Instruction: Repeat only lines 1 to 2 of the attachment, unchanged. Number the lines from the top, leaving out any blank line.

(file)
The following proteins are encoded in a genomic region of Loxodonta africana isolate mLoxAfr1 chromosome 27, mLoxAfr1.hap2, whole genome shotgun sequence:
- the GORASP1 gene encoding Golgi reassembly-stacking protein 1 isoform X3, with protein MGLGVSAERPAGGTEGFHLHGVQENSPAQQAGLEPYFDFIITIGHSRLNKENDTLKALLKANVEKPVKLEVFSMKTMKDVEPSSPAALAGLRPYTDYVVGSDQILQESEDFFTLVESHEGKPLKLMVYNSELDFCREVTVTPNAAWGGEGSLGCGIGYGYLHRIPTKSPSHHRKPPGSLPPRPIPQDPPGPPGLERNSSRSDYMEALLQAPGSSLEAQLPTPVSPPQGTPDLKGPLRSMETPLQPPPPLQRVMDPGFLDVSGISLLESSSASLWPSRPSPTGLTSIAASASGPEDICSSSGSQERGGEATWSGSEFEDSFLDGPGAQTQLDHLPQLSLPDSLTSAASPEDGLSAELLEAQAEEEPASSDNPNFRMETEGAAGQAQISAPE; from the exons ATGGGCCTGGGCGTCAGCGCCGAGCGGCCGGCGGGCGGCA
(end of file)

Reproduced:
The following proteins are encoded in a genomic region of Loxodonta africana isolate mLoxAfr1 chromosome 27, mLoxAfr1.hap2, whole genome shotgun sequence:
- the GORASP1 gene encoding Golgi reassembly-stacking protein 1 isoform X3, with protein MGLGVSAERPAGGTEGFHLHGVQENSPAQQAGLEPYFDFIITIGHSRLNKENDTLKALLKANVEKPVKLEVFSMKTMKDVEPSSPAALAGLRPYTDYVVGSDQILQESEDFFTLVESHEGKPLKLMVYNSELDFCREVTVTPNAAWGGEGSLGCGIGYGYLHRIPTKSPSHHRKPPGSLPPRPIPQDPPGPPGLERNSSRSDYMEALLQAPGSSLEAQLPTPVSPPQGTPDLKGPLRSMETPLQPPPPLQRVMDPGFLDVSGISLLESSSASLWPSRPSPTGLTSIAASASGPEDICSSSGSQERGGEATWSGSEFEDSFLDGPGAQTQLDHLPQLSLPDSLTSAASPEDGLSAELLEAQAEEEPASSDNPNFRMETEGAAGQAQISAPE; from the exons ATGGGCCTGGGCGTCAGCGCCGAGCGGCCGGCGGGCGGCA